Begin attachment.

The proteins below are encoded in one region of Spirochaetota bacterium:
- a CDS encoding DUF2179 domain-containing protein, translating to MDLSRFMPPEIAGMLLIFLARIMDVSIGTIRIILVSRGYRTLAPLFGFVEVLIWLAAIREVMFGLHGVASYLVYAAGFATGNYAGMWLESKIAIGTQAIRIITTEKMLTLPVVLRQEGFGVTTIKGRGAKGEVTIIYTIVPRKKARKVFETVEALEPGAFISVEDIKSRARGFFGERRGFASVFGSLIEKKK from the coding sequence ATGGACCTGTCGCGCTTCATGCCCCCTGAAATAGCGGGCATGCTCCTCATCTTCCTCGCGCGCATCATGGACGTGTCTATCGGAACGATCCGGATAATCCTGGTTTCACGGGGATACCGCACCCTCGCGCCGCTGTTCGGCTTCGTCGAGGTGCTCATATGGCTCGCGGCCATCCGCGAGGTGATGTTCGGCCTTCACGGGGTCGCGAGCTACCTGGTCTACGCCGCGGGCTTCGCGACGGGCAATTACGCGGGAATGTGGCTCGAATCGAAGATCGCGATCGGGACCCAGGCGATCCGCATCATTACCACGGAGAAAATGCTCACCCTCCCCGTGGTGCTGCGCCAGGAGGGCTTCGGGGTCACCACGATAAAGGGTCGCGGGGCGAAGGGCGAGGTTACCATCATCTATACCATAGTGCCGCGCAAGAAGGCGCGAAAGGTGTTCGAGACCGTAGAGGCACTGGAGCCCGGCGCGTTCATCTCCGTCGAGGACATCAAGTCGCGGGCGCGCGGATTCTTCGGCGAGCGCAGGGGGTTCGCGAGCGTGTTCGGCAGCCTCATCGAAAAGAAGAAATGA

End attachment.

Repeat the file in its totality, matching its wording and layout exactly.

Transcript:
The proteins below are encoded in one region of Spirochaetota bacterium:
- a CDS encoding DUF2179 domain-containing protein, translating to MDLSRFMPPEIAGMLLIFLARIMDVSIGTIRIILVSRGYRTLAPLFGFVEVLIWLAAIREVMFGLHGVASYLVYAAGFATGNYAGMWLESKIAIGTQAIRIITTEKMLTLPVVLRQEGFGVTTIKGRGAKGEVTIIYTIVPRKKARKVFETVEALEPGAFISVEDIKSRARGFFGERRGFASVFGSLIEKKK from the coding sequence ATGGACCTGTCGCGCTTCATGCCCCCTGAAATAGCGGGCATGCTCCTCATCTTCCTCGCGCGCATCATGGACGTGTCTATCGGAACGATCCGGATAATCCTGGTTTCACGGGGATACCGCACCCTCGCGCCGCTGTTCGGCTTCGTCGAGGTGCTCATATGGCTCGCGGCCATCCGCGAGGTGATGTTCGGCCTTCACGGGGTCGCGAGCTACCTGGTCTACGCCGCGGGCTTCGCGACGGGCAATTACGCGGGAATGTGGCTCGAATCGAAGATCGCGATCGGGACCCAGGCGATCCGCATCATTACCACGGAGAAAATGCTCACCCTCCCCGTGGTGCTGCGCCAGGAGGGCTTCGGGGTCACCACGATAAAGGGTCGCGGGGCGAAGGGCGAGGTTACCATCATCTATACCATAGTGCCGCGCAAGAAGGCGCGAAAGGTGTTCGAGACCGTAGAGGCACTGGAGCCCGGCGCGTTCATCTCCGTCGAGGACATCAAGTCGCGGGCGCGCGGATTCTTCGGCGAGCGCAGGGGGTTCGCGAGCGTGTTCGGCAGCCTCATCGAAAAGAAGAAATGA